Understanding the costs associated with social and behavior change (SBC) interventions for health is critical for budgeting, price setting, program planning, and economic analysis.
Breakthrough RESEARCH is gathering, analyzing, and sharing evidence on the costs and impact of social and behavior change (SBC) interventions to support the case that investing in SBC is crucial for improving health and advancing development. A review of the SBC costing literature identified 147 studies on SBC costs, methodological shortcomings, and knowledge gaps that can be addressed in new SBC costing studies. https://www.thecompassforsbc.org/sites/all/modules/wysiwyg/plugins/break..." title="">
Social and behavior change (SBC) interventions like mass media, interpersonal communication, and community engagement play a critical role in improving health outcomes. Yet gaps in information on the costs and impacts of SBC interventions mean an incomplete picture of the value of SBC interventions, their contributions to social and health outcomes, and potential cost savings from implementing SBC programming for malaria.
Breakthrough RESEARCH, through analysis led by Avenir Health, has developed two briefs exploring the factors related to adolescent childbearing and youth contraceptive use in USAID priority countries to show how SBC investments can be tailored to focus on the unique circumstances of different young people.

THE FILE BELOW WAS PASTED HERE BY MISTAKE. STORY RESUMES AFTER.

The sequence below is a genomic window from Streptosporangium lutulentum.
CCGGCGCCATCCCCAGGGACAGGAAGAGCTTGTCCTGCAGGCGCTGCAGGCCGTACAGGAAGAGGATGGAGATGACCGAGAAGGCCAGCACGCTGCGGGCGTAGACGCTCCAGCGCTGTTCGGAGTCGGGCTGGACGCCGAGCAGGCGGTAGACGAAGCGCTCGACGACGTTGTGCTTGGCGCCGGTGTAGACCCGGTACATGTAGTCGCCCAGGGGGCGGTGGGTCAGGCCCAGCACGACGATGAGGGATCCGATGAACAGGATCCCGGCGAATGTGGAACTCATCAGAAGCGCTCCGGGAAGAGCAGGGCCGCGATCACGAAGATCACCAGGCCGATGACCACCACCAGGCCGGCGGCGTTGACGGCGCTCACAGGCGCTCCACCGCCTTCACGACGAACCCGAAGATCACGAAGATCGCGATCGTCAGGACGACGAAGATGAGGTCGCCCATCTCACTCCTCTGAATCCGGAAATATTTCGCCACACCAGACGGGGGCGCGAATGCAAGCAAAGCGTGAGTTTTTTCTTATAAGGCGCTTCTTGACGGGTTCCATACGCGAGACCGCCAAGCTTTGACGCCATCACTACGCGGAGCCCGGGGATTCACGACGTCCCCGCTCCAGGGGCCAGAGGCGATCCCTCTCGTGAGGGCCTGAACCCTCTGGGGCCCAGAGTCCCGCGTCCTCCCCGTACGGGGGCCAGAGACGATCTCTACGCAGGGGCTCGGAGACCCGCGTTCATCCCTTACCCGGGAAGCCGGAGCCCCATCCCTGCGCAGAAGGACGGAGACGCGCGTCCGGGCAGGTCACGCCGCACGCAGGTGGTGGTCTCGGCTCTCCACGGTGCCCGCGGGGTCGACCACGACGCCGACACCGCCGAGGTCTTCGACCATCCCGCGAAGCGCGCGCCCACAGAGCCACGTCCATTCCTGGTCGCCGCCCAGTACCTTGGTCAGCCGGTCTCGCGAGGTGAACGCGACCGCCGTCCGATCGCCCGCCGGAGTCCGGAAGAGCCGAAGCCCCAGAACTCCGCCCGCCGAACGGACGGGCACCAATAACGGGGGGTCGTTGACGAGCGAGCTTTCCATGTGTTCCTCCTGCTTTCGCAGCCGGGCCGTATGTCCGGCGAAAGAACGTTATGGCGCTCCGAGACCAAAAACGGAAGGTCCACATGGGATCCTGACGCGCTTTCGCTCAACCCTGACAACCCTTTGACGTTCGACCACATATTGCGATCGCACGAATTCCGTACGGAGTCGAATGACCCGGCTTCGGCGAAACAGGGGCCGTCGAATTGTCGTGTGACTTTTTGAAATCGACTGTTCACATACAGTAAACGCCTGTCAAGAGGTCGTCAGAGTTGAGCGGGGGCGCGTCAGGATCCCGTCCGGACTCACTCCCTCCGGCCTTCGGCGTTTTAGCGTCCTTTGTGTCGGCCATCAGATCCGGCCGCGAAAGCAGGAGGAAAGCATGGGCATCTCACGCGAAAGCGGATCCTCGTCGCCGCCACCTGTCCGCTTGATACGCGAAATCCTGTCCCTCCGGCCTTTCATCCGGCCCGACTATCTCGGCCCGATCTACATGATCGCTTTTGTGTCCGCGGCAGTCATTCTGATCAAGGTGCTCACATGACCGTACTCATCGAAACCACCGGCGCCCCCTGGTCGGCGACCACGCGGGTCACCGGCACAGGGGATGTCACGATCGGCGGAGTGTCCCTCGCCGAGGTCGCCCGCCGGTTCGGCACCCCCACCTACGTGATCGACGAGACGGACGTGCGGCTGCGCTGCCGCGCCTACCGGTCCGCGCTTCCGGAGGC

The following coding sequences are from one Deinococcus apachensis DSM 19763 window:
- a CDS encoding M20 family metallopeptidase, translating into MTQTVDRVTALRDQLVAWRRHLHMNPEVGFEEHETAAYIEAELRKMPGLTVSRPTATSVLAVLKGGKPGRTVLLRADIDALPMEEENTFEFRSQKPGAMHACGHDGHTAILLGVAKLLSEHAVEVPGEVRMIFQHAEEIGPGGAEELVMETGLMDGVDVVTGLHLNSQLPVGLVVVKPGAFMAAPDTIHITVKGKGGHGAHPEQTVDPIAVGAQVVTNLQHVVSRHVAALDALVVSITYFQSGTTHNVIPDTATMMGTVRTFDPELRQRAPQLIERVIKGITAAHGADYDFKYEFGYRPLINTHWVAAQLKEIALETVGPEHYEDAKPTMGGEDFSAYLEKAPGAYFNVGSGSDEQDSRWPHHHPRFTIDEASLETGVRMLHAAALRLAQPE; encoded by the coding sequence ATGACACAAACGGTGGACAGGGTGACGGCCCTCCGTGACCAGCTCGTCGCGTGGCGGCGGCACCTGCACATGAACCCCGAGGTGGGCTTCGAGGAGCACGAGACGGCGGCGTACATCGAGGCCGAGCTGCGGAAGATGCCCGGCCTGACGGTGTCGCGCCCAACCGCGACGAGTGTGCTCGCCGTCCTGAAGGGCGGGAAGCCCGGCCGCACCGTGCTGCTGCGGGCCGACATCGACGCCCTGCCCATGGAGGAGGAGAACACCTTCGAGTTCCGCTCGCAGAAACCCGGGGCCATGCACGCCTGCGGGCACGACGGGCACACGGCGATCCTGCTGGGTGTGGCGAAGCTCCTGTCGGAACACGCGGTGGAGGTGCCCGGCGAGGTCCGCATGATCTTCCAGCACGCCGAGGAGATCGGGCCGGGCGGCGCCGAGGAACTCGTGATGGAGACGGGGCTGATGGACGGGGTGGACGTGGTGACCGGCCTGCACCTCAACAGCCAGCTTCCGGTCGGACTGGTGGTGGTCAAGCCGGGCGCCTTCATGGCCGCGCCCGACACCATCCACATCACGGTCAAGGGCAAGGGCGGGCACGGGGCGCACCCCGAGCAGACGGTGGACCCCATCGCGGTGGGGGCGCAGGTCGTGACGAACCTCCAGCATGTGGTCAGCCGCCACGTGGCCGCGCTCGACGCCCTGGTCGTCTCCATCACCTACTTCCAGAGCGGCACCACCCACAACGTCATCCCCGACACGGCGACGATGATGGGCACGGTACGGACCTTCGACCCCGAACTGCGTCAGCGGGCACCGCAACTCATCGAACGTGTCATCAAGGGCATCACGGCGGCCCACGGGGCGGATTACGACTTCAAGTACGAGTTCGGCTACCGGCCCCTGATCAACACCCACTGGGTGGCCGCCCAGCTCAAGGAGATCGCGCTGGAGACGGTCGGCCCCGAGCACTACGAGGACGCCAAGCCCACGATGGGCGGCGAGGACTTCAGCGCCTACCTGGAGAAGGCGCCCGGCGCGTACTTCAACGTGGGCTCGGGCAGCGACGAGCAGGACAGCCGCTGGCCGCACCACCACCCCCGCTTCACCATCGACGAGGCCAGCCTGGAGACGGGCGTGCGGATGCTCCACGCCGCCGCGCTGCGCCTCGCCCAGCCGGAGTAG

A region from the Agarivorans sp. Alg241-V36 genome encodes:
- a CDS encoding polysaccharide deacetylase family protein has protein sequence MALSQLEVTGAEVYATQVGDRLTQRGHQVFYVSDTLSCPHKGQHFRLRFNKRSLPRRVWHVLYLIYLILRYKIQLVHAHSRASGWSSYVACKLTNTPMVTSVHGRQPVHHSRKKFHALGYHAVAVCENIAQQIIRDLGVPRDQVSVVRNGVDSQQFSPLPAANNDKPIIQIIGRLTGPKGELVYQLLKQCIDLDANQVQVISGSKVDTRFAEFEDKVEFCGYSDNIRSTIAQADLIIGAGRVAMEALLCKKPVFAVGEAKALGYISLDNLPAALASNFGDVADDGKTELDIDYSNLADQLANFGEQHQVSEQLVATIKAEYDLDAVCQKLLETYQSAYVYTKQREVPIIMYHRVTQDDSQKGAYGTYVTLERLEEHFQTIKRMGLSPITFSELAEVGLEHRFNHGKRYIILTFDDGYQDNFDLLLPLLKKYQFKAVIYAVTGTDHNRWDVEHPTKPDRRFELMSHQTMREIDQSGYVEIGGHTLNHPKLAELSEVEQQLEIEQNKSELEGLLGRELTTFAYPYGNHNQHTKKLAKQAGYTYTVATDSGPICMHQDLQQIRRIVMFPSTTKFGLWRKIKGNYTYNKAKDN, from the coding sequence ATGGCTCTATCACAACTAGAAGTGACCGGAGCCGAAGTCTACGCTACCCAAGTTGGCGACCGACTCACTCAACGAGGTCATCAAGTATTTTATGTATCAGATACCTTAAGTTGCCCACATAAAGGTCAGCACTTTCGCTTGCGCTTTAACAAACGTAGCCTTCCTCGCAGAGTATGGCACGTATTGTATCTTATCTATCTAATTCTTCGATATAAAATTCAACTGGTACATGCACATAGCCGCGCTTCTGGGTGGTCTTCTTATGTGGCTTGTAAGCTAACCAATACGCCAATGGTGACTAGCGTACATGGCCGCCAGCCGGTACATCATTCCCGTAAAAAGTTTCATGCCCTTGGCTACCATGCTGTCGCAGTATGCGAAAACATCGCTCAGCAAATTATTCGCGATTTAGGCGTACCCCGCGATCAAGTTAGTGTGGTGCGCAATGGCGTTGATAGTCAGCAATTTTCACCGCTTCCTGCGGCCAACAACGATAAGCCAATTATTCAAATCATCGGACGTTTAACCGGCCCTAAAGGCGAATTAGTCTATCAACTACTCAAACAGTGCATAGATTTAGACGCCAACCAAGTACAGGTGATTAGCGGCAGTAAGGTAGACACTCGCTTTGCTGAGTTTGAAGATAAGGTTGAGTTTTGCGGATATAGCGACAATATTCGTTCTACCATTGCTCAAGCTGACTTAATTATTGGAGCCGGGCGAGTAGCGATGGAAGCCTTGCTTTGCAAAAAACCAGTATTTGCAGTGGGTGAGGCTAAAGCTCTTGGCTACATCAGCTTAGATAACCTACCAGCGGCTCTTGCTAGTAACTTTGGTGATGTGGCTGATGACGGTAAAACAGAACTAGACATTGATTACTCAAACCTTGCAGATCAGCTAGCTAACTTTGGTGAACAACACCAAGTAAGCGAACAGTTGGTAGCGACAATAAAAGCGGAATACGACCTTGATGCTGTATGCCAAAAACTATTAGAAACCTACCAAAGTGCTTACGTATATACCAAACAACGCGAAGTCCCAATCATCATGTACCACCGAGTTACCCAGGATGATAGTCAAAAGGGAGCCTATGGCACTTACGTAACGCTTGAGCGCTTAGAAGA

Costing is the process of data collection and analysis for estimating the cost of a health intervention. High-quality cost data on social and behavior change (SBC) are critical not only for developing budgets, planning, and assessing program proposals, but can also feed into advocacy, program prioritization, and agenda setting.
The “Business Case for Social and Behavior Change (SBC) in Family Planning” synthesizes the SBC cost literature and SBC effectiveness literature in family planning to demonstrate the cost-effectiveness of SBC and the pathways through which effectiveness is achieved.
Breakthrough RESEARCH (BR) is gathering, analyzing, and sharing evidence on the costs and impact of social and behavior change (SBC) interventions to support the case that investing in SBC is crucial for improving health and advancing development.
Social marketing as a public health intervention has existed for several decades and is familiar to donors and governments in many countries. In some cases, it may be necessary to advocate for the intervention when its benefits and potential health impact are not well understood by local stakeholders.
Breakthrough RESEARCH, with input from the United States Agency for International Development (USAID) and cross-sectoral implementing partners, developed research and learning agendas (RLAs) to strengthen two important areas of social and behavior change (SBC) programming: integrated SBC programming and provider behavior change (PBC).